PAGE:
15. 16. Case study: Climate Change <ul><li>Select Committee covered transport, home energy, council energy, planning issues </li></ul><ul><li>Ask Bristol discussions structured around committee meeting topics – provided evidence at each meeting </li></ul><ul><li>Ask Bristol members encouraged to watch webcast and given monthly update </li></ul><ul><li>Received 145 comments from 77 people and around 1500 webcast views </li></ul>
  16. 18. Climate change - feedback <ul><li>‘ I wished for my voice to be heard ~ This resource enabled this to happen. I also think this would be a good resource for other topic areas ’ – participant </li></ul><ul><li>‘ Enables the committee/council to better reach it's audience and improve public involvement ’ - Councillor </li></ul><ul><li>Good vehicle for dynamic dialogue with the public/staff and not simply passive involvement/interest. Dialogue on: understanding the challenge and the response - Officer </li></ul>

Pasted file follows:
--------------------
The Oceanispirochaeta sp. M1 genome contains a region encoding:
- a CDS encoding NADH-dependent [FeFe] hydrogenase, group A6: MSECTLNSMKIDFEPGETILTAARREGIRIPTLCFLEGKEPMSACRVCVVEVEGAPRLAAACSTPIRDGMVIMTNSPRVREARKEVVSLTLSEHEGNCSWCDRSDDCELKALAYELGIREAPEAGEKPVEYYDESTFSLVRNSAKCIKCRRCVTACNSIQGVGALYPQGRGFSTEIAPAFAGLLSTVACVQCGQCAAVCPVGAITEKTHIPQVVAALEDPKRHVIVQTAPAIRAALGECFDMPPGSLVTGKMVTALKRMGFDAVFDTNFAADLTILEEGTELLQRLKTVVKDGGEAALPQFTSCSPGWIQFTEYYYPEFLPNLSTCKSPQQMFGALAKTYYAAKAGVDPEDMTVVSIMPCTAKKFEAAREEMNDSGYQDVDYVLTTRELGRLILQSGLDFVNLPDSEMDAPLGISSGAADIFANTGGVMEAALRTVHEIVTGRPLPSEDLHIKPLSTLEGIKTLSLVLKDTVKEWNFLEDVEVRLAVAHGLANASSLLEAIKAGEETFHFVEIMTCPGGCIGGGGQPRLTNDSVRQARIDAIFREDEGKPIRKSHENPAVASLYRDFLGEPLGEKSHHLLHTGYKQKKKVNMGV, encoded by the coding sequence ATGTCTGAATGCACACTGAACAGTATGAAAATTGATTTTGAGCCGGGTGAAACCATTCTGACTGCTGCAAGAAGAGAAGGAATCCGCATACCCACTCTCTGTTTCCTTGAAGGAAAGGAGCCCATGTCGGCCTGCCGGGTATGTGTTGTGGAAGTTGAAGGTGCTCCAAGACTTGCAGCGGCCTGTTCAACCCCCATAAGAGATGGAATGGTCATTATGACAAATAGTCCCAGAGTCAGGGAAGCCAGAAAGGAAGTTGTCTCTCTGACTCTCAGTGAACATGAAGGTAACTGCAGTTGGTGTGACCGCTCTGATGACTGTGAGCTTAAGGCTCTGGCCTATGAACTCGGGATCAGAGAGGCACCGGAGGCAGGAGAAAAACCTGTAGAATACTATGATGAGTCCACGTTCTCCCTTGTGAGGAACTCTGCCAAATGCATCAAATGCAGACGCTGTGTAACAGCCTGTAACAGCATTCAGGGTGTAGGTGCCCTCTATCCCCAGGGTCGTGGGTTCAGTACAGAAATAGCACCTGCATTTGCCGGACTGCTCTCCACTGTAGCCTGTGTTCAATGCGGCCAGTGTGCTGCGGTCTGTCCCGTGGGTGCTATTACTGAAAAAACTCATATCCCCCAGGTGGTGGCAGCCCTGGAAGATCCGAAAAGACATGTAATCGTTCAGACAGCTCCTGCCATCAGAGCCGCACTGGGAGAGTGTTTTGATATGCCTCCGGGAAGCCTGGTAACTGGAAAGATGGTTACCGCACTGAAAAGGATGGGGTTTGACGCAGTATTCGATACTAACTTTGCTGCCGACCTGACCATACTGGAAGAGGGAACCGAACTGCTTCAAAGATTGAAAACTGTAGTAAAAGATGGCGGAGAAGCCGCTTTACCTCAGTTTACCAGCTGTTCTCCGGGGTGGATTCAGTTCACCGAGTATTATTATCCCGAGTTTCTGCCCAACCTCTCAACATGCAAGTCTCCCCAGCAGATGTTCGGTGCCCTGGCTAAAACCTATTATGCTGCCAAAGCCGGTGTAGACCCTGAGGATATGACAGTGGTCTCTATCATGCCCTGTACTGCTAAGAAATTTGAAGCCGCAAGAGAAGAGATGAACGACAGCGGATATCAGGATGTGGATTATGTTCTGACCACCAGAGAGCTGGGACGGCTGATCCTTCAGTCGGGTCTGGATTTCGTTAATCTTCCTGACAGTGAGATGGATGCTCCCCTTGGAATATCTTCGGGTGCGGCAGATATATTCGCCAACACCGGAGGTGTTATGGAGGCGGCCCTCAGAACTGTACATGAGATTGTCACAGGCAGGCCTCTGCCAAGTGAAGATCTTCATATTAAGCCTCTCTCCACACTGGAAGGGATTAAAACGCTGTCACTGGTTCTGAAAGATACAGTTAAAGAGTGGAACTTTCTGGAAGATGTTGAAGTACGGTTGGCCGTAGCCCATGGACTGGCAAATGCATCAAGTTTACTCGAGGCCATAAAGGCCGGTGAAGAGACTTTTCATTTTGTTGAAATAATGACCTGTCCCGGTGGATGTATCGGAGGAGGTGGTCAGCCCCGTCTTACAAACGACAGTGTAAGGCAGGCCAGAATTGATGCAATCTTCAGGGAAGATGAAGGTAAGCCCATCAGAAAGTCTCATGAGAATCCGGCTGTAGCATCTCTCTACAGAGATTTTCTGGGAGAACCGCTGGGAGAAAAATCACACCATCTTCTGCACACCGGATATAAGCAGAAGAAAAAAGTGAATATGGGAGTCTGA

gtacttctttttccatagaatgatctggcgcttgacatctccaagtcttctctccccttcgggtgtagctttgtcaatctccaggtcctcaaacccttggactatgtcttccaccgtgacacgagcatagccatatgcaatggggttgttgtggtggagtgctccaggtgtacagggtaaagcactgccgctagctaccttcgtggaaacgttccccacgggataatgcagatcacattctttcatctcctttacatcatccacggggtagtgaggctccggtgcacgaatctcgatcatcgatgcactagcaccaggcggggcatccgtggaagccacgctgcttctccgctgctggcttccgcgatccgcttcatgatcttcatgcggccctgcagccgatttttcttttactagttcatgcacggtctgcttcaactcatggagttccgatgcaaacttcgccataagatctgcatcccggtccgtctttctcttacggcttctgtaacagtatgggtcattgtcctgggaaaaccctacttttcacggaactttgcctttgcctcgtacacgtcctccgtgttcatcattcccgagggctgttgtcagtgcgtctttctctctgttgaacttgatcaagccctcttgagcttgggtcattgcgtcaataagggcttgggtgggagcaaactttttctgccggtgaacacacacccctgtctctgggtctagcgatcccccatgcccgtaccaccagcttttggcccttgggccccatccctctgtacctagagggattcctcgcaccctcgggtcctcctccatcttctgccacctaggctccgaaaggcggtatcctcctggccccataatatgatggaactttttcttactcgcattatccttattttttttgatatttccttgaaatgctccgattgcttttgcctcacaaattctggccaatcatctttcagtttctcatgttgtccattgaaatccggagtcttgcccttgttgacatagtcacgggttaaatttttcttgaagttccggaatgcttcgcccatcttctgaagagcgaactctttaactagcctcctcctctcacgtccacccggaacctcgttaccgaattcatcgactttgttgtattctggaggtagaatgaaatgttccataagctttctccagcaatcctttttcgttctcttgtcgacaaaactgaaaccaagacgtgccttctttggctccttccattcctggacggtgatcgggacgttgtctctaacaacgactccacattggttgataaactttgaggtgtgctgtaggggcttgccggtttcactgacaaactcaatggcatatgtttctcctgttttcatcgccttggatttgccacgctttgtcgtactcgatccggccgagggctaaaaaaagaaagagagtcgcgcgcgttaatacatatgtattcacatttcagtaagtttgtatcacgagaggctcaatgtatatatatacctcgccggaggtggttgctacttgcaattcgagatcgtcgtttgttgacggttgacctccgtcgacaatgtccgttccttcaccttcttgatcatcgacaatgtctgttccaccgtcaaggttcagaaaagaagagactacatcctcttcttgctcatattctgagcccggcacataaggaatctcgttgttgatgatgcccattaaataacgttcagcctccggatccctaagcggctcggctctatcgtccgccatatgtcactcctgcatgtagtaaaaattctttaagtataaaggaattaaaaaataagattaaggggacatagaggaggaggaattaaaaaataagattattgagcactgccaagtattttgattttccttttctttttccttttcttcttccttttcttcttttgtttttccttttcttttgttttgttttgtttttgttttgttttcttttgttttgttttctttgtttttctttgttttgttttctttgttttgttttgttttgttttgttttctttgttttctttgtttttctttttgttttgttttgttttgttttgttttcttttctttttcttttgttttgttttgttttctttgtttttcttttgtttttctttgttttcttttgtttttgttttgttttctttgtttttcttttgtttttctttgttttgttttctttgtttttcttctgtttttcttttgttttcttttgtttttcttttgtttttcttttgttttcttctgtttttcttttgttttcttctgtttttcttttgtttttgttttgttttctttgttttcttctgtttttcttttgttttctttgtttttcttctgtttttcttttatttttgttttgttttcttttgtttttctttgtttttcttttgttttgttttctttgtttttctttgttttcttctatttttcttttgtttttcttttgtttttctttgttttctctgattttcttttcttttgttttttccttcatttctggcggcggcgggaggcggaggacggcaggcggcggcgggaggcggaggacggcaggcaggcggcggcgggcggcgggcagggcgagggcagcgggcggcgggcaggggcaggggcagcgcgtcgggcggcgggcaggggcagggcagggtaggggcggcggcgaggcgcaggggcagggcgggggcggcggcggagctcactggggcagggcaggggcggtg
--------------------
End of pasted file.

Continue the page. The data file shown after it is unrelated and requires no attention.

17. 19. Local eDemocracy National Project <ul><li>Bristol’s e-panel pilot as part of e-government programme </li></ul><ul><li>Other e-panel pilots to share knowledge and gain greater understanding </li></ul><ul><li>Funding for software, recruitment, developing training courses, project management </li></ul><ul><li>National project work ran April 2004–05: additional year promoting and marketing approach to other councils </li></ul>
  18. 20. E-panel project aims <ul><li>Understand how to recruit and engage citizens in ongoing consultation </li></ul><ul><li>Consider if possible to recruit balanced and representative sample </li></ul><ul><li>Make recommendations on how e-participation can be used to make citizen and community panels more democratically effective </li></ul><ul><li>Create opportunities for deliberation </li></ul>